There have been major changes in the Media world in the last year and they have an impact on your work place, how you learn about the world around you and how you communicate to that world.
Let’s start with just SOME of the changes: the economy has impacted everyone, but few industries as critically as the Media. Advertising dollars have gone away in record numbers. Local newspapers, radio and television stations count on car dealers, major retail and big national advertising campaigns for a huge chunk of their income. Anyone want to guess what has happened to the advertising budgets in those sectors in the last year? You’ve seen the bankruptcy announcements from major newspapers and that is just the beginning. (The current issue of Vanity Fair magazine has a great piece on how the Washington Post is trying to change and hang on while some at the New York Times still seem to believe the world hasn’t really changed.)
Changing technology has also been a body blow to traditional Media. Why read the newspaper or watch that newscast or sitcom when you can find it on the Internet later? Readership and viewership numbers have been dropping like a rock at the same time the ad dollars are disappearing. (Do a Media friend a favor and buy them lunch or a beer. It’s not been a fun few months for them.)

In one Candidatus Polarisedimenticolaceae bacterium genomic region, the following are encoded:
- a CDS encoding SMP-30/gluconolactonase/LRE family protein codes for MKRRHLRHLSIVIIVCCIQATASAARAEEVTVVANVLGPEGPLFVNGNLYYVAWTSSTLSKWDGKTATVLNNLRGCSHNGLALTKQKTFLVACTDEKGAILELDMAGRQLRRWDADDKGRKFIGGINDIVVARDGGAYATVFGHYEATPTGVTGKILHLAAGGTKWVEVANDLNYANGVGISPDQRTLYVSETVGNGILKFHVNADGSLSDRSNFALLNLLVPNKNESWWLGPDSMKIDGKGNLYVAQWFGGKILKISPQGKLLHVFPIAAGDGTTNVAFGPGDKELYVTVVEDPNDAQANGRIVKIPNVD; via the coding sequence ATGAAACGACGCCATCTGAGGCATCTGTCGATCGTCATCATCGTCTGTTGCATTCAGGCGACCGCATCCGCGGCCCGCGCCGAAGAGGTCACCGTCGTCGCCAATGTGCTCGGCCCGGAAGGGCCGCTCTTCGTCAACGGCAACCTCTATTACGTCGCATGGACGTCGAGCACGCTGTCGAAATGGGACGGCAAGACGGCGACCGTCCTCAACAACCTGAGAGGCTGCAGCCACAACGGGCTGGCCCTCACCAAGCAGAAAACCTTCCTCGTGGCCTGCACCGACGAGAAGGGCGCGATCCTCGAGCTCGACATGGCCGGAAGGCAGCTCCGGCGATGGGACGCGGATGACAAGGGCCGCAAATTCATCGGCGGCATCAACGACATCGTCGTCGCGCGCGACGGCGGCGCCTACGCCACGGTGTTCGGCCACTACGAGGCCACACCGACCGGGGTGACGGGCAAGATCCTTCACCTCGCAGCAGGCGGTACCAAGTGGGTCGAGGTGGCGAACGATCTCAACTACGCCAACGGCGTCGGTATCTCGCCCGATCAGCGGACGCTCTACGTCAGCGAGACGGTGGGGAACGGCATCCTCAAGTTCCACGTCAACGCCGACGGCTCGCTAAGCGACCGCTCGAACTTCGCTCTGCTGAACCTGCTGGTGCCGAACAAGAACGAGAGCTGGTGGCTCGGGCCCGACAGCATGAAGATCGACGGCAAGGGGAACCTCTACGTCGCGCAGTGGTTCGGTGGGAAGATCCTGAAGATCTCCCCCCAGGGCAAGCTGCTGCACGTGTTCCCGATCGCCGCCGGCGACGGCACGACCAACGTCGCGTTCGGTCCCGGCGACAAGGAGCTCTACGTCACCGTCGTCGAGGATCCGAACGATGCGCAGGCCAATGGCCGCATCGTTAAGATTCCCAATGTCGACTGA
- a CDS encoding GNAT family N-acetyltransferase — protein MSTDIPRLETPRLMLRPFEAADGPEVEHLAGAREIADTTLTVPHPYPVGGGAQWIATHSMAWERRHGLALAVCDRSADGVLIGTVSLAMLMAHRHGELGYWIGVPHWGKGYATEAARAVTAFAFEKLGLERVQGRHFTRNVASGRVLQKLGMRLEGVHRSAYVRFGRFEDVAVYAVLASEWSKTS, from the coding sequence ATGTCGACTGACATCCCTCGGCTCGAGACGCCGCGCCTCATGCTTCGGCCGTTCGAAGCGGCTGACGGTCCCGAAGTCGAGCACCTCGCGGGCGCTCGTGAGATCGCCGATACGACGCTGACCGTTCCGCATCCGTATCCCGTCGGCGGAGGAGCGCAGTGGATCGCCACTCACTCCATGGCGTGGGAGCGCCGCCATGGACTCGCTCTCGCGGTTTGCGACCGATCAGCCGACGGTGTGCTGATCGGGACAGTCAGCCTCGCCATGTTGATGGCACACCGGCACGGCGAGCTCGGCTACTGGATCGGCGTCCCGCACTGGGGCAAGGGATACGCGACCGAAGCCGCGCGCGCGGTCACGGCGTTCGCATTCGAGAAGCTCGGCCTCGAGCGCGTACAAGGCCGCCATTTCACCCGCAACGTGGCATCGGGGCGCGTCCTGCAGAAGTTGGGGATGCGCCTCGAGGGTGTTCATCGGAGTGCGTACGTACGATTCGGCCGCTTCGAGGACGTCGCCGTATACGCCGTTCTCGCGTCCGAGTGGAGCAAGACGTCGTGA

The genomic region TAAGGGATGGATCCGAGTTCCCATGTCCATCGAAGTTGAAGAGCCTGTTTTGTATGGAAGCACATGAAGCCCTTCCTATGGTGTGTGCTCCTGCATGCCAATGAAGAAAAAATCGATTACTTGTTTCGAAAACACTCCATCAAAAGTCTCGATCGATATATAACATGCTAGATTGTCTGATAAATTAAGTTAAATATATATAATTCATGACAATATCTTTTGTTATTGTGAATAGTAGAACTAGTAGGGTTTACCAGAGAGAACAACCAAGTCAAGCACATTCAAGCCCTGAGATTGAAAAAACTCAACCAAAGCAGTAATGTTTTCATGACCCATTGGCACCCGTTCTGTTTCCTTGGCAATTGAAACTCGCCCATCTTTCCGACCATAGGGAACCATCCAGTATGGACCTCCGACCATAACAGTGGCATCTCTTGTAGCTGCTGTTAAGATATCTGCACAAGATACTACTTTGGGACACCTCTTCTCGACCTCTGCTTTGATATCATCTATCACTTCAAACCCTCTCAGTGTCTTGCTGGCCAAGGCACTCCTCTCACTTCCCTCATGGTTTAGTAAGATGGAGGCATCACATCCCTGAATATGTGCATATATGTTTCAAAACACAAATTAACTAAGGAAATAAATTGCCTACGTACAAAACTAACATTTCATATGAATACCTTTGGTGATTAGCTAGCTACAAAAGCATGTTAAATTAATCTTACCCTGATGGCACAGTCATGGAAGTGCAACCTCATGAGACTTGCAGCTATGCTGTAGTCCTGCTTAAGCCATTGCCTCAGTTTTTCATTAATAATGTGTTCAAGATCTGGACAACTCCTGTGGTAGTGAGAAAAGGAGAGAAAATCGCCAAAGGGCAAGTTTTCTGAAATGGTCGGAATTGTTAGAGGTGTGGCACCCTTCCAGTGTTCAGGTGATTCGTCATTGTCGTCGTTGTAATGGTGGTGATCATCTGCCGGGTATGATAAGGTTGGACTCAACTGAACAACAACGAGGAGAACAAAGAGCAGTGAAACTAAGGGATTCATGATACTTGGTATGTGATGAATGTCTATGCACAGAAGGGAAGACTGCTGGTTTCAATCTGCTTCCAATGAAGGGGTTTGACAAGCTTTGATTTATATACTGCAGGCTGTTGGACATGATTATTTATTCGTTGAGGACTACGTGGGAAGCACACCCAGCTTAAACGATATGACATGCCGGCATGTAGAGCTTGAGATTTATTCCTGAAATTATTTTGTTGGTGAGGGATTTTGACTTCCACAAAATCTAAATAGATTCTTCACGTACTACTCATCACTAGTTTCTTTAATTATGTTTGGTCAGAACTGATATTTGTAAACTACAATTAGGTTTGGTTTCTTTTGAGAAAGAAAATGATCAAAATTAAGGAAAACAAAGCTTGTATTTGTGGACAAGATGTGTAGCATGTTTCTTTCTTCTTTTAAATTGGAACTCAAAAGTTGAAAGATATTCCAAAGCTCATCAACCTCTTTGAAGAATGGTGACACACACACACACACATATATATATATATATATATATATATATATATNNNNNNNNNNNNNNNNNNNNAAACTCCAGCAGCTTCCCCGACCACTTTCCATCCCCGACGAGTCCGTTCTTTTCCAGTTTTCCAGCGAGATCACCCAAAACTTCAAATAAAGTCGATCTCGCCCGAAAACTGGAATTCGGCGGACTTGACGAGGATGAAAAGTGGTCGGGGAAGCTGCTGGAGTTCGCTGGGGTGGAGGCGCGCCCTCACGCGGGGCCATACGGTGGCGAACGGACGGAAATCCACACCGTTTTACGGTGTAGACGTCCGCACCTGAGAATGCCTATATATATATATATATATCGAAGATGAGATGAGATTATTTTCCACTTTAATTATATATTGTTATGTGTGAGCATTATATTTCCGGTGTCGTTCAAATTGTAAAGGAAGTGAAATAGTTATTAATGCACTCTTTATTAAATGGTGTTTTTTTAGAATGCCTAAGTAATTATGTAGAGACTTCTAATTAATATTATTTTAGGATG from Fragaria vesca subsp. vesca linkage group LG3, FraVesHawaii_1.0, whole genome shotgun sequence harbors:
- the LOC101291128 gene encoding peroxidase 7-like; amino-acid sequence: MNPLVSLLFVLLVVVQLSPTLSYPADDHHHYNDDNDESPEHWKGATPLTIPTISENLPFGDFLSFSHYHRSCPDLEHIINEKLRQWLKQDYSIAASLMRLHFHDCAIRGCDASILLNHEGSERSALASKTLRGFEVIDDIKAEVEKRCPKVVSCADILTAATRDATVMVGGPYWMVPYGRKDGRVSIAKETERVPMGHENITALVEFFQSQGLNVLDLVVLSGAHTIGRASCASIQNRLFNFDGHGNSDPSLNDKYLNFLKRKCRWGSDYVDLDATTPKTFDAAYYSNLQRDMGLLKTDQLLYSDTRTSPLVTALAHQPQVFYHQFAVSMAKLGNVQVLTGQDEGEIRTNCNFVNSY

The search for relevance is always an on-going topic for the Media, but never so real as it is today. What is it that the audience wants? Is it TMZ or a Ken Burns documentary? In my view, the answer is both! The point is the people who run Media outlets have to know who they are — and “We are everything to all people” is a model that doesn’t work anymore. (See big city general circulation newspapers.)
What does this mean to you? If you deal with the Media people please know they are distracted and scattered. Begin every conversation with how your story/idea/business proposition can HELP them. They know they need help.
If your business is covered by the Media, you will be dealing with less experienced, more hurried multi-tasking people who will be expected to create multiple versions of your story for multiple platforms. They may be tweeting instantly, writing a slightly longer version for the Web page and then another version for broadcast or print.
If you simply count on Media outlets to keep you informed, understand that each outlet is under a tremendous amount of pressure — budget pressure, time pressure and in some cases, political pressure to play to a particular section of the audience. Bottom line? Media outlets can still be a great way to learn about the world and communicate to the world — just know that it is a business that is going through a major earthquake and no one knows what it will look like when the shaking stops.